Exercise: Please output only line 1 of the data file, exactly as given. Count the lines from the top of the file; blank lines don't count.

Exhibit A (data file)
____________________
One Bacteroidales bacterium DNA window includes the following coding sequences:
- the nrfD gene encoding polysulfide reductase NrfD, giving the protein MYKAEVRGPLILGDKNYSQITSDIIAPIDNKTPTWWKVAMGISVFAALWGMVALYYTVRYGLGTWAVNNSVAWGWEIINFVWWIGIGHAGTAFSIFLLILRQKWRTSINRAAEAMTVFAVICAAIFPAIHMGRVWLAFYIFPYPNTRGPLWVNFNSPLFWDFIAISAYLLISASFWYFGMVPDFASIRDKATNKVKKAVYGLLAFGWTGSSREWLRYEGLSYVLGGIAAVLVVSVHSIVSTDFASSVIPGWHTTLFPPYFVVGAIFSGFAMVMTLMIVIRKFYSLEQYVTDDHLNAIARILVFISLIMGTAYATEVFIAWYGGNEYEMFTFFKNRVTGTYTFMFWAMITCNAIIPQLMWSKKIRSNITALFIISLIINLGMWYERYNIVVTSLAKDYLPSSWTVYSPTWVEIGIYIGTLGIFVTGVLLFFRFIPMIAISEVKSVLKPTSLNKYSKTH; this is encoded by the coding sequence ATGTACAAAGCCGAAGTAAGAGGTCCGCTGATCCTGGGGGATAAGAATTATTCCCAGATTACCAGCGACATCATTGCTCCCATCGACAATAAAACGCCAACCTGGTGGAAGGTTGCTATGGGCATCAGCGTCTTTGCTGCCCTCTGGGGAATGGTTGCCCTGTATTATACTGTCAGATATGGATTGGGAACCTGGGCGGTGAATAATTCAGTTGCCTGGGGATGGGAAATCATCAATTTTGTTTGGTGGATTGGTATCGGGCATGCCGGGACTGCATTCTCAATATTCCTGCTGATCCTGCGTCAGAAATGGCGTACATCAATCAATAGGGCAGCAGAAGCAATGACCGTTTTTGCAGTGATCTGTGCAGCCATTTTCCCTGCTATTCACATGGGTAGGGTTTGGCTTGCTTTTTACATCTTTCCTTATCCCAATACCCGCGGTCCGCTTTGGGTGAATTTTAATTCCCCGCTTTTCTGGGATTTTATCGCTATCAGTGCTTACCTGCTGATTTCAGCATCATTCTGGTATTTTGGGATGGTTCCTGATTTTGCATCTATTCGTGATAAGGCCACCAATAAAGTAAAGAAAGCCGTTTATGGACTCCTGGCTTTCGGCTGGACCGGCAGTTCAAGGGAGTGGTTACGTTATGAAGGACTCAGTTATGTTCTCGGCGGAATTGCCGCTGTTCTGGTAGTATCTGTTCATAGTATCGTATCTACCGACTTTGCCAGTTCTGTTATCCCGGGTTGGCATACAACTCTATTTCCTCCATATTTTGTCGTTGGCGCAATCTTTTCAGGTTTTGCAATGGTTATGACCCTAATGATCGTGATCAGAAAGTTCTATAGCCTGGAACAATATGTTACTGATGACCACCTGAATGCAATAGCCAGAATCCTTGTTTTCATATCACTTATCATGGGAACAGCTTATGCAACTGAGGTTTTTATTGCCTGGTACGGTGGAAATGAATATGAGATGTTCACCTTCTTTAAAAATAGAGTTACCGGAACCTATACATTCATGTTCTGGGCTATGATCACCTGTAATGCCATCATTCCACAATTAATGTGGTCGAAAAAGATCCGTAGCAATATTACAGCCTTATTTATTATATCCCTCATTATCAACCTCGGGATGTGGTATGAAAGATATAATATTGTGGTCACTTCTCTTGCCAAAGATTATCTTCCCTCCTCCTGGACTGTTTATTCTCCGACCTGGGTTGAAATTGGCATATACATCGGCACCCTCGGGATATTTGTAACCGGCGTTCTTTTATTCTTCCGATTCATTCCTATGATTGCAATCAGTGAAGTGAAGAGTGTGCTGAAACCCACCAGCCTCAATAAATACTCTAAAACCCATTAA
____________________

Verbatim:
One Bacteroidales bacterium DNA window includes the following coding sequences: